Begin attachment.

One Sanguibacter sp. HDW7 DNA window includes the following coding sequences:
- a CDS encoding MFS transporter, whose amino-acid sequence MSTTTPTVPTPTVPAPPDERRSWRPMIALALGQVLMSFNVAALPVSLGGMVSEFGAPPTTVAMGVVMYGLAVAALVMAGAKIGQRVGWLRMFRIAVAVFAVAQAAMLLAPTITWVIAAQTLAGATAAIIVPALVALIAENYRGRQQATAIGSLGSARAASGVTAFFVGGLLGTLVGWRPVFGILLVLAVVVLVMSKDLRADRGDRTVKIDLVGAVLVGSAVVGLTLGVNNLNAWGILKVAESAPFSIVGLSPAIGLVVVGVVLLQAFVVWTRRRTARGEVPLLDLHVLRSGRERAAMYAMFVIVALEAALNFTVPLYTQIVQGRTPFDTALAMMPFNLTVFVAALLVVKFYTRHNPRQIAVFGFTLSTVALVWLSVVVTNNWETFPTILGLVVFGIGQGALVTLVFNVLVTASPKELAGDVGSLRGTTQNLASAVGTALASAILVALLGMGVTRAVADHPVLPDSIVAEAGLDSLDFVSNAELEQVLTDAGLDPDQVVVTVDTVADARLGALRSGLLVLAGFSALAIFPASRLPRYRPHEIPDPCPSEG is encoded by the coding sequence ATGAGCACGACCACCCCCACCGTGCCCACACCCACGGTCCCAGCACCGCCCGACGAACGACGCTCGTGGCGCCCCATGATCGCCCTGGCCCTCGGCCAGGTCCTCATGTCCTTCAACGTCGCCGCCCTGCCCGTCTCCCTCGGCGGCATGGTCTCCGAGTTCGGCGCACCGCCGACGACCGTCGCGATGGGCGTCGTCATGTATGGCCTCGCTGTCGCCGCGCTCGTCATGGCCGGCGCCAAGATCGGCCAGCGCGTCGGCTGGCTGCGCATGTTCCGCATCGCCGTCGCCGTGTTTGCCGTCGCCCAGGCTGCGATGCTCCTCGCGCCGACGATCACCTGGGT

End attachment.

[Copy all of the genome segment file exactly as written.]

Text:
One Sanguibacter sp. HDW7 DNA window includes the following coding sequences:
- a CDS encoding MFS transporter, whose amino-acid sequence MSTTTPTVPTPTVPAPPDERRSWRPMIALALGQVLMSFNVAALPVSLGGMVSEFGAPPTTVAMGVVMYGLAVAALVMAGAKIGQRVGWLRMFRIAVAVFAVAQAAMLLAPTITWVIAAQTLAGATAAIIVPALVALIAENYRGRQQATAIGSLGSARAASGVTAFFVGGLLGTLVGWRPVFGILLVLAVVVLVMSKDLRADRGDRTVKIDLVGAVLVGSAVVGLTLGVNNLNAWGILKVAESAPFSIVGLSPAIGLVVVGVVLLQAFVVWTRRRTARGEVPLLDLHVLRSGRERAAMYAMFVIVALEAALNFTVPLYTQIVQGRTPFDTALAMMPFNLTVFVAALLVVKFYTRHNPRQIAVFGFTLSTVALVWLSVVVTNNWETFPTILGLVVFGIGQGALVTLVFNVLVTASPKELAGDVGSLRGTTQNLASAVGTALASAILVALLGMGVTRAVADHPVLPDSIVAEAGLDSLDFVSNAELEQVLTDAGLDPDQVVVTVDTVADARLGALRSGLLVLAGFSALAIFPASRLPRYRPHEIPDPCPSEG is encoded by the coding sequence ATGAGCACGACCACCCCCACCGTGCCCACACCCACGGTCCCAGCACCGCCCGACGAACGACGCTCGTGGCGCCCCATGATCGCCCTGGCCCTCGGCCAGGTCCTCATGTCCTTCAACGTCGCCGCCCTGCCCGTCTCCCTCGGCGGCATGGTCTCCGAGTTCGGCGCACCGCCGACGACCGTCGCGATGGGCGTCGTCATGTATGGCCTCGCTGTCGCCGCGCTCGTCATGGCCGGCGCCAAGATCGGCCAGCGCGTCGGCTGGCTGCGCATGTTCCGCATCGCCGTCGCCGTGTTTGCCGTCGCCCAGGCTGCGATGCTCCTCGCGCCGACGATCACCTGGGT